Education at Hope Lodge
Hope Lodge, significant for its architecture, its history, and its collections, provides a great classroom with rich resources for all ages and levels of historical interest. Since the primary interpretive themes at Hope Lodge are Samuel Morris, William and Alice Degn and the comparison of the 18th century at Hope Lodge with a 20th century interpretation of the 18th century at the site, educational programs focus primarily on the Colonial (c. 1750) and Colonial Revival (c. 1920-1940) periods at the site.
Hands-on, tactile experiences are significant elements of our children's programs. To experience, see, smell and feel allows greater understanding. During a school tour, the children see the 18th century rooms. They learn about life in the 18th century for servants and the owners of the house through our Education Committee Interpreters in period dress as well as through assorted reproduction items the children can touch. They smell the cooking fire and taste the Johnny cakes. During the Children's Summer History Camp participants learn about life in the 18th and early 20th centuries through music, crafts, games and special tours of the mansion.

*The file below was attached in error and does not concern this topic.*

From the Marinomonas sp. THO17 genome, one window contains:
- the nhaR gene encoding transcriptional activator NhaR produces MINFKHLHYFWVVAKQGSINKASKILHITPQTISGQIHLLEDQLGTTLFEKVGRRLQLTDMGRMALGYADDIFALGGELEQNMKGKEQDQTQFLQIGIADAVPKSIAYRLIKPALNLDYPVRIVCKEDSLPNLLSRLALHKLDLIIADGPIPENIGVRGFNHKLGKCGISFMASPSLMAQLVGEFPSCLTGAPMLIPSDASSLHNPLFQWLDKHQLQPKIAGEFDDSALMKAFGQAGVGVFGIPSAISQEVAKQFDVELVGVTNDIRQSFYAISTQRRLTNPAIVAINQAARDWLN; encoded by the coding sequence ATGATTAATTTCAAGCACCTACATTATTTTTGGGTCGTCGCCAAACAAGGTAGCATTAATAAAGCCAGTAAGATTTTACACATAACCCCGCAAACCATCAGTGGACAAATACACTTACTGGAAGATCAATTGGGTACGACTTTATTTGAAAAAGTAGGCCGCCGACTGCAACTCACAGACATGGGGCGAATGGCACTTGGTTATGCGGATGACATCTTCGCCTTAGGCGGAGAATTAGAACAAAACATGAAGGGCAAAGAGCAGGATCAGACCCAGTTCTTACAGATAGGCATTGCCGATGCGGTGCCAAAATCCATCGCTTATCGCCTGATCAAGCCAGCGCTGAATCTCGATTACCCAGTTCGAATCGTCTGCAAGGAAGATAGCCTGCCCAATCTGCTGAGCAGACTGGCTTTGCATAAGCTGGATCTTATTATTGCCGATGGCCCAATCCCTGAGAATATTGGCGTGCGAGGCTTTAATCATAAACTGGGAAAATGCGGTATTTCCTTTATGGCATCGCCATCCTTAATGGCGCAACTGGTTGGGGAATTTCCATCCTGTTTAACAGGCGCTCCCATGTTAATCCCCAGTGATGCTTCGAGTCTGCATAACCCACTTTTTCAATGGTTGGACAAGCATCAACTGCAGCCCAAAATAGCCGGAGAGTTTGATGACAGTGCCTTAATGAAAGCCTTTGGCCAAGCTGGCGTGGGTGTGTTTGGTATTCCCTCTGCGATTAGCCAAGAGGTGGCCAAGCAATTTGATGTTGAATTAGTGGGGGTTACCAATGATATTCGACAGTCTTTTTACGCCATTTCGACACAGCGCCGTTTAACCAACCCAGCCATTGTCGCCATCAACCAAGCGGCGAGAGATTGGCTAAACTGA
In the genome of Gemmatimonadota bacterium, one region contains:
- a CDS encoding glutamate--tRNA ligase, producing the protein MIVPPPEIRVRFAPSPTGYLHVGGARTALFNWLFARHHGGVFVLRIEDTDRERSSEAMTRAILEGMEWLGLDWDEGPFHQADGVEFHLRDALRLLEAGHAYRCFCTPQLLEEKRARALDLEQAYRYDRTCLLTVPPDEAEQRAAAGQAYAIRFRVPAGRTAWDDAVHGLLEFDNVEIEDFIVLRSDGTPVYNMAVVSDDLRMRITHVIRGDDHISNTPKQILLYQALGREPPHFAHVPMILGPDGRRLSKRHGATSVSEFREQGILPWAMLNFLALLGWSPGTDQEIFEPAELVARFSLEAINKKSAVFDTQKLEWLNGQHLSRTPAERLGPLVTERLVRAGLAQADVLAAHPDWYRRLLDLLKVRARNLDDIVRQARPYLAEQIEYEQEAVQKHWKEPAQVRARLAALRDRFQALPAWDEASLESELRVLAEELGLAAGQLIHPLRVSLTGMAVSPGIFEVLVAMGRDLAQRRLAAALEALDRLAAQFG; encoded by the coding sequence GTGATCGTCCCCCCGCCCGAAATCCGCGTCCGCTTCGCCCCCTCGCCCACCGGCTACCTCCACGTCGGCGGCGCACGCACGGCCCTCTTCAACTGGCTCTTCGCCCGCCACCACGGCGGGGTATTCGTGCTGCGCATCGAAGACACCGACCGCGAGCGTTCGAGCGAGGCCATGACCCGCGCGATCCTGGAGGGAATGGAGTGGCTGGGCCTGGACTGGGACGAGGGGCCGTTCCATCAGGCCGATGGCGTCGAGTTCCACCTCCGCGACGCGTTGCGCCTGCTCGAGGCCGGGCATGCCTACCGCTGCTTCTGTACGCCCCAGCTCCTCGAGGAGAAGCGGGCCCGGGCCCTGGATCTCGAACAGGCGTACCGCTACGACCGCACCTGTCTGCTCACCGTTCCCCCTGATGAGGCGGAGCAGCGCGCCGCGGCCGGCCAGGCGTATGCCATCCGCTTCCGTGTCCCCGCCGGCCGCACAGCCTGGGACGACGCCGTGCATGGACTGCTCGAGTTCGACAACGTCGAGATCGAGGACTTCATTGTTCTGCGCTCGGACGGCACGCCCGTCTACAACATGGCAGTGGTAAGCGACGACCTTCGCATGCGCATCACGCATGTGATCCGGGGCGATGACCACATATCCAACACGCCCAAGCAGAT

Family groups and individuals enjoy numerous events through the year in a relaxed fun filled atmosphere. They lean about lifestyles from the 18th through 20th centuries by participating and observing demonstrations, lectures, and special events, all focusing on over 250 years from when Hope Lodge was first built. Perhaps the most popular program at Hope Lodge, the 1777 Reenactment, has plenty for visitors of all interest levels and ages to enjoy, from medical military interpretation to fireplace cooking and other colonial crafts. While this program is not derived from our primary interpretation, it does derive historical significance from the fact that the mansion was headquarters for Surgeon General John Cochran during the Whitemarsh Encampment of 1777. Visit our calendar for a complete list of events.
Reaching a diverse audience is important to the site. Family and youth groups are particularly encouraged to visit and learn about our past. After all, the youth of today are our supporters of tomorrow. They are our future.